ib.; the Generan Bible, 34 ; the
Bishops' Bible of 1568, ib.; King
James' Bible, 35; progress of
annotation, ib.; the Assembly's
Annotations,'36 ; difficulties of
selecting a competent staff, ib.;
question of Hebrew scholarship,
37 ; efficiency of the Speaker's
staff, 39; the text based on the
Authorised Version, ib.; different
treatment of the Old and New
Testaments, ib. ; the Masoretic
text, 41 ; revision of various read-
ings, 42; classes of emendations
required, ib., 44; puncta extra-
ordinaria, ib. ; Correction of the
Scribes,' 45; ancient divisions of
the Hebrew text, ib. 48; use of
the definite article, ib. 50; inac-
curacies in Mr. Clark's note, 51;
Canon Espin's notes criticised, 53-

Canon Rawlinson's commen-
tary on the Jewish monarchy, ib.;
his Hebrew criticisms, 57 ; wrong
correction in 2 Kings iv. 16, ib,
58; Moabite Stone inscription, 59;
contrariety of views caused by
joint production, 60; discordant
treatment of chronology, 62; date
of the Exodus, 63; want of agree-
ment as to class of readers for
whom the Commentary is de-
signed, 64; inaccuracies in foot-
notes, 65; value of argumentative
portion, 67; Mosaic origin of the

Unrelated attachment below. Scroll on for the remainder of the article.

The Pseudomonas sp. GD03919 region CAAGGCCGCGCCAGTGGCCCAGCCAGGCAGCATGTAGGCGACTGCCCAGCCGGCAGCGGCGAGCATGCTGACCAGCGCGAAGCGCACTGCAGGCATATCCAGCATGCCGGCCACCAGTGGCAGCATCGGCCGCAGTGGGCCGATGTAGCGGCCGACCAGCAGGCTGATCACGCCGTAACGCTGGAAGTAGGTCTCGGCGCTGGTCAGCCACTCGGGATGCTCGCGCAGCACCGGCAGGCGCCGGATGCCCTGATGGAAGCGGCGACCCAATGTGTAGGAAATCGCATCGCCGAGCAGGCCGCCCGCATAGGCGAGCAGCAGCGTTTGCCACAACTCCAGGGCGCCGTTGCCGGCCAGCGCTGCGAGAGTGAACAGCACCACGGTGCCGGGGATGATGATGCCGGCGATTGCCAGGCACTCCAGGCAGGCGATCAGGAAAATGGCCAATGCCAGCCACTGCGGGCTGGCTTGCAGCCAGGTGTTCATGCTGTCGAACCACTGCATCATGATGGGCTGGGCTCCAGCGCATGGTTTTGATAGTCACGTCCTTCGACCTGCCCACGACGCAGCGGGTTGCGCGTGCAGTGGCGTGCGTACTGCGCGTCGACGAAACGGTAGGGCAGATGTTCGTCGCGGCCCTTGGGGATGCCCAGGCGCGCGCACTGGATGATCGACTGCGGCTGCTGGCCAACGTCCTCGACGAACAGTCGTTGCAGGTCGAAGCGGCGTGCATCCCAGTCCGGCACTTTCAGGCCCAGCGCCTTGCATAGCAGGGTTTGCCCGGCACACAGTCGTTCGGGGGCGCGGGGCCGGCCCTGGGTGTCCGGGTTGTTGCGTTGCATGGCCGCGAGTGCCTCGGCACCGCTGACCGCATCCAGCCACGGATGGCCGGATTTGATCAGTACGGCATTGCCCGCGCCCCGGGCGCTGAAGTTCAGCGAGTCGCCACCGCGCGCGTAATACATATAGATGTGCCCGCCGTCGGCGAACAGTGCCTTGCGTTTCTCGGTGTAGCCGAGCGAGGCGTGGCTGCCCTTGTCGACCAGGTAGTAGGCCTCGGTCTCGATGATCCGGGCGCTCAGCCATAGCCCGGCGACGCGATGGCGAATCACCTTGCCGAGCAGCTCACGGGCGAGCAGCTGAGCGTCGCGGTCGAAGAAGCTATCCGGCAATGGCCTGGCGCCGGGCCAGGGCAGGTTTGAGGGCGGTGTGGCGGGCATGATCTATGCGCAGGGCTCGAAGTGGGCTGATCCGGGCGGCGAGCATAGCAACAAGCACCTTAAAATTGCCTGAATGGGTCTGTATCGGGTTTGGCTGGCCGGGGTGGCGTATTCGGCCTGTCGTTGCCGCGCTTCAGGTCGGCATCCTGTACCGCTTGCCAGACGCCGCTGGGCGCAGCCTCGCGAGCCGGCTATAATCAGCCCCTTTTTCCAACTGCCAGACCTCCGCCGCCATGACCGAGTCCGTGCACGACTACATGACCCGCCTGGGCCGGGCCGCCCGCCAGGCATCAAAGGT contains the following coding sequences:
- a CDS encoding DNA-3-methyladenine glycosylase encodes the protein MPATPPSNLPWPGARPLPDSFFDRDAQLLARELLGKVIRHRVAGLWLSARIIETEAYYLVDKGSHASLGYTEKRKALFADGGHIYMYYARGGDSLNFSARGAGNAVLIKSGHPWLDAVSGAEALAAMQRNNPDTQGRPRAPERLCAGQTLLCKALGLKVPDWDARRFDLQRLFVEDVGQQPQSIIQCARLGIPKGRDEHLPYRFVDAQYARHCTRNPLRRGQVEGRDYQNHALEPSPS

Pentateuch, ib. ; Editor's intro-
duction to Book of Exodus, 68;
alleged discrepancies between
Scripture and Science, 69, 70;
great value of the notes or essays,
ib.; the Poetical Books, 71; ex-
cellent typography, ib.; later cor-
rections, ib.; general value of the

work, ib.
Bible, the, revised translation of, set-

tled by the King's authority with-
out Convocation, cxl. 439; revi-
sion thereof, now in progress, 455

Dictionary of, its theologi-
cal merits, cxix. 151
Bible, Chaucer's use of the word,

cxxxii. 38.
Bickersteth (Dr., Bishop of Ripon),

his evidence against tithe impro-

priation, cxvii. 367
Biela (M.), his Comet of 1826, cxl.

412; its disruption, 413; identi-
fied with the meteoric showers in

1872, ib. ; when first seen, 416